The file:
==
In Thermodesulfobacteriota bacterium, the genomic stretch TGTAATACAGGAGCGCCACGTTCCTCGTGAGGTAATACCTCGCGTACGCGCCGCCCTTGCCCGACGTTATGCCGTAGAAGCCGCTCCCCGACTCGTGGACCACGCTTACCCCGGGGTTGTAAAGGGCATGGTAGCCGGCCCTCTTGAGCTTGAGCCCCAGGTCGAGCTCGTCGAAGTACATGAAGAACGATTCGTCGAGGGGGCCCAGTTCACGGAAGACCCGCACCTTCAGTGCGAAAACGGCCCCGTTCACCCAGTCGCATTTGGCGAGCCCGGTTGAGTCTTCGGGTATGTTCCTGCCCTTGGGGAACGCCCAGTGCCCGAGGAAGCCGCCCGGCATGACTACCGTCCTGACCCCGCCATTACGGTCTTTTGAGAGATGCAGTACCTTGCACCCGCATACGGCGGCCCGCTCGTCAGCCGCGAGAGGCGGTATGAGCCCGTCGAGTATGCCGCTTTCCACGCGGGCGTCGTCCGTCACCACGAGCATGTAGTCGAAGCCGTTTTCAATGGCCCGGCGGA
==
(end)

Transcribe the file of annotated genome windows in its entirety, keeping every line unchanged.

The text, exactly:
In Thermodesulfobacteriota bacterium, the genomic stretch TGTAATACAGGAGCGCCACGTTCCTCGTGAGGTAATACCTCGCGTACGCGCCGCCCTTGCCCGACGTTATGCCGTAGAAGCCGCTCCCCGACTCGTGGACCACGCTTACCCCGGGGTTGTAAAGGGCATGGTAGCCGGCCCTCTTGAGCTTGAGCCCCAGGTCGAGCTCGTCGAAGTACATGAAGAACGATTCGTCGAGGGGGCCCAGTTCACGGAAGACCCGCACCTTCAGTGCGAAAACGGCCCCGTTCACCCAGTCGCATTTGGCGAGCCCGGTTGAGTCTTCGGGTATGTTCCTGCCCTTGGGGAACGCCCAGTGCCCGAGGAAGCCGCCCGGCATGACTACCGTCCTGACCCCGCCATTACGGTCTTTTGAGAGATGCAGTACCTTGCACCCGCATACGGCGGCCCGCTCGTCAGCCGCGAGAGGCGGTATGAGCCCGTCGAGTATGCCGCTTTCCACGCGGGCGTCGTCCGTCACCACGAGCATGTAGTCGAAGCCGTTTTCAATGGCCCGGCGGA